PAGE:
Gov. Gavin Newsom has budgeted $20 million to create California’s first new state park in a decade, a proposal that was greeted with bipartisan support. But with the park system facing a billion-dollar maintenance backlog, how can the state ensure that the beaches are clean, the toilets flush and some two million archaeological specimens are in safe hands?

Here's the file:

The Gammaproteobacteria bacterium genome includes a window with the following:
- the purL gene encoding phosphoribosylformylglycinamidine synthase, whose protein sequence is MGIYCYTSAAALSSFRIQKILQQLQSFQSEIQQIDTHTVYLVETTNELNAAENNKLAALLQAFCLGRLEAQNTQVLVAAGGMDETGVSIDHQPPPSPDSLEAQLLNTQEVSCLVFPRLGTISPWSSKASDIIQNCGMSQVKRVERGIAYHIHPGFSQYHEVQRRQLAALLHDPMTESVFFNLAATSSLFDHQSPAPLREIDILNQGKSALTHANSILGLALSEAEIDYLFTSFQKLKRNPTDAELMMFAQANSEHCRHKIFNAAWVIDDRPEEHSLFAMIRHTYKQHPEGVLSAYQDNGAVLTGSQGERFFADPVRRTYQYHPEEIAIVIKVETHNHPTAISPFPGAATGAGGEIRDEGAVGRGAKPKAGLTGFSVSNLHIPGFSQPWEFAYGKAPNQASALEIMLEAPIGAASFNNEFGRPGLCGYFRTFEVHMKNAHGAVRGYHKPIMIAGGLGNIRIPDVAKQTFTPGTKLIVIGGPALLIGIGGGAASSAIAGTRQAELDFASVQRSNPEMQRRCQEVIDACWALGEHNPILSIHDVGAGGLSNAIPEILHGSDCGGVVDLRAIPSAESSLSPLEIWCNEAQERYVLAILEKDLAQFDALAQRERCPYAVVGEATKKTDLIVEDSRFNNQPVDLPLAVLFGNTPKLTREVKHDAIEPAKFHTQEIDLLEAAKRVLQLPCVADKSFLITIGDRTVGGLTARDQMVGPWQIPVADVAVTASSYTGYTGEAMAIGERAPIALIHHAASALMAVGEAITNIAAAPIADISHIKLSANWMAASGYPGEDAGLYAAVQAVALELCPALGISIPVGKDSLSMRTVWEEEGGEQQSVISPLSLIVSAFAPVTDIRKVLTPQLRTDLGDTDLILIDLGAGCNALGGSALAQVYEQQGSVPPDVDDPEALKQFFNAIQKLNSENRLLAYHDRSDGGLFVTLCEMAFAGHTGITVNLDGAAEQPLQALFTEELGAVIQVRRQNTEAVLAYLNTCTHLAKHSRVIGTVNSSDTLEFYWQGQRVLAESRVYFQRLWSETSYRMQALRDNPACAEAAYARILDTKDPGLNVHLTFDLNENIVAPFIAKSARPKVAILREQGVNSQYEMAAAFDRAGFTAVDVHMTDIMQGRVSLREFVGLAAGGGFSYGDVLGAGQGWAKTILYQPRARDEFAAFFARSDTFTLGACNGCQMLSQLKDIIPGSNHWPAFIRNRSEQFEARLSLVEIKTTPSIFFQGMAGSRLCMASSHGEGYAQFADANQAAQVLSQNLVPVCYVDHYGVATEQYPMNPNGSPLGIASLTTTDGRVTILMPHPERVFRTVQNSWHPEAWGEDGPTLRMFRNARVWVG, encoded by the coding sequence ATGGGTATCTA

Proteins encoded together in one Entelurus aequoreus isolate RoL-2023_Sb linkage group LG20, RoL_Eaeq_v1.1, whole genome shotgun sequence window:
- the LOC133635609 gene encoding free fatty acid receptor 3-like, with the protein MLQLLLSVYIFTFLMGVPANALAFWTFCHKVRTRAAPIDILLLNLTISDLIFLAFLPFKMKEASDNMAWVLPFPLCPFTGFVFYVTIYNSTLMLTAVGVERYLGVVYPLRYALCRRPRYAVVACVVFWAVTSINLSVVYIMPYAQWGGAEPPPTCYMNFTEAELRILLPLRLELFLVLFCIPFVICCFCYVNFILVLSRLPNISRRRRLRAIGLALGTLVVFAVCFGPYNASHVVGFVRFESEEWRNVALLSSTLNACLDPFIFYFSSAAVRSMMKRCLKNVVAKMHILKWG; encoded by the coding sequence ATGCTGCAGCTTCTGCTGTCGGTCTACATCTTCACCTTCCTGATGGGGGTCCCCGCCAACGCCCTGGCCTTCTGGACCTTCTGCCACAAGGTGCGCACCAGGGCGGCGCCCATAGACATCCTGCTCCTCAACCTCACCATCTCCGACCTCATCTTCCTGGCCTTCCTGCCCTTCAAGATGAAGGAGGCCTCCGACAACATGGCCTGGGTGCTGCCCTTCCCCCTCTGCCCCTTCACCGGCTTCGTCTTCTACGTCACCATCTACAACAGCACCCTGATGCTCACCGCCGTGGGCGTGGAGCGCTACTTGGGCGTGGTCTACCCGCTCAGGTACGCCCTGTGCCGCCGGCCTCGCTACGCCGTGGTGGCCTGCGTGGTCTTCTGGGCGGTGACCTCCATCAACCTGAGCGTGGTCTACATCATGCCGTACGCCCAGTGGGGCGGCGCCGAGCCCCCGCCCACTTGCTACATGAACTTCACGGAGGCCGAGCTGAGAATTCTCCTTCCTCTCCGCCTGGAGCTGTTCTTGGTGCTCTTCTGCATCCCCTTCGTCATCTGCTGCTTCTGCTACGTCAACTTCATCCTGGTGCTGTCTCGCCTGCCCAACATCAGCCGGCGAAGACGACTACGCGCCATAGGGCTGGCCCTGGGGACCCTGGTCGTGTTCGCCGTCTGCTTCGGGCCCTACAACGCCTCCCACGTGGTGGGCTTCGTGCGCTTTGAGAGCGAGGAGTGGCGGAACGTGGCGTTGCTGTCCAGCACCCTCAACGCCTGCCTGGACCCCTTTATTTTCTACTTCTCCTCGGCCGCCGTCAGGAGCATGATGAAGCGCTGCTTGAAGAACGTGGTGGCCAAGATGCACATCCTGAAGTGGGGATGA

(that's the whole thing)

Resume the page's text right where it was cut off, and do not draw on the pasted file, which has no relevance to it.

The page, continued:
It’s a fair question, with a long backstory. The governor’s proposal is more than just a line item: It is a vote of confidence that an agency embroiled in controversy eight years ago is capable of running the state’s 280 parks. It’s been a long road back from when the Department of Parks and Recreation was under fire for mismanagement and faulty accounting.